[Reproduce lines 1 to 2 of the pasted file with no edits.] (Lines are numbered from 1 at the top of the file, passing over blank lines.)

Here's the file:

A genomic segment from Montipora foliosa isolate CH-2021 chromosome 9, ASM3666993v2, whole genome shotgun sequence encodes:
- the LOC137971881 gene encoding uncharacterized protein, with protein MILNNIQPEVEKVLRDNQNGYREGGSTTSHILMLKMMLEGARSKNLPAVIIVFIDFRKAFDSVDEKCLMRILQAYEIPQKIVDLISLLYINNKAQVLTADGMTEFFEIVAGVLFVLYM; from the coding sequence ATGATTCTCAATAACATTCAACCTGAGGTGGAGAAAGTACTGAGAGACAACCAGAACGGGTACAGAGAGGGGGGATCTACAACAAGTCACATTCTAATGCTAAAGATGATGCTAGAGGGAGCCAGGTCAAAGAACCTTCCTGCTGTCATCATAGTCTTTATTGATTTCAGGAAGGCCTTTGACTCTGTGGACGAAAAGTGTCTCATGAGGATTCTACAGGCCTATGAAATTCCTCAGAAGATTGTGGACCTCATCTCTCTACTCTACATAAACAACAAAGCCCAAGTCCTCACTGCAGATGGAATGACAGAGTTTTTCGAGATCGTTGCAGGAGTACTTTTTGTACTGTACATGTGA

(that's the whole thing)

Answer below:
A genomic segment from Montipora foliosa isolate CH-2021 chromosome 9, ASM3666993v2, whole genome shotgun sequence encodes:
- the LOC137971881 gene encoding uncharacterized protein, with protein MILNNIQPEVEKVLRDNQNGYREGGSTTSHILMLKMMLEGARSKNLPAVIIVFIDFRKAFDSVDEKCLMRILQAYEIPQKIVDLISLLYINNKAQVLTADGMTEFFEIVAGVLFVLYM; from the coding sequence ATGATTCTCAATAACATTCAACCTGAGGTGGAGAAAGTACTGAGAGACAACCAGAACGGGTACAGAGAGGGGGGATCTACAACAAGTCACATTCTAATGCTAAAGATGATGCTAGAGGGAGCCAGGTCAAAGAACCTTCCTGCTGTCATCATAGTCTTTATTGATTTCAGGAAGGCCTTTGACTCTGTGGACGAAAAGTGTCTCATGAGGATTCTACAGGCCTATGAAATTCCTCAGAAGATTGTGGACCTCATCTCTCTACTCTACATAAACAACAAAGCCCAAGTCCTCACTGCAGATGGAATGACAGAGTTTTTCGAGATCGTTGCAGGAGTACTTTTTGTACTGTACATGTGA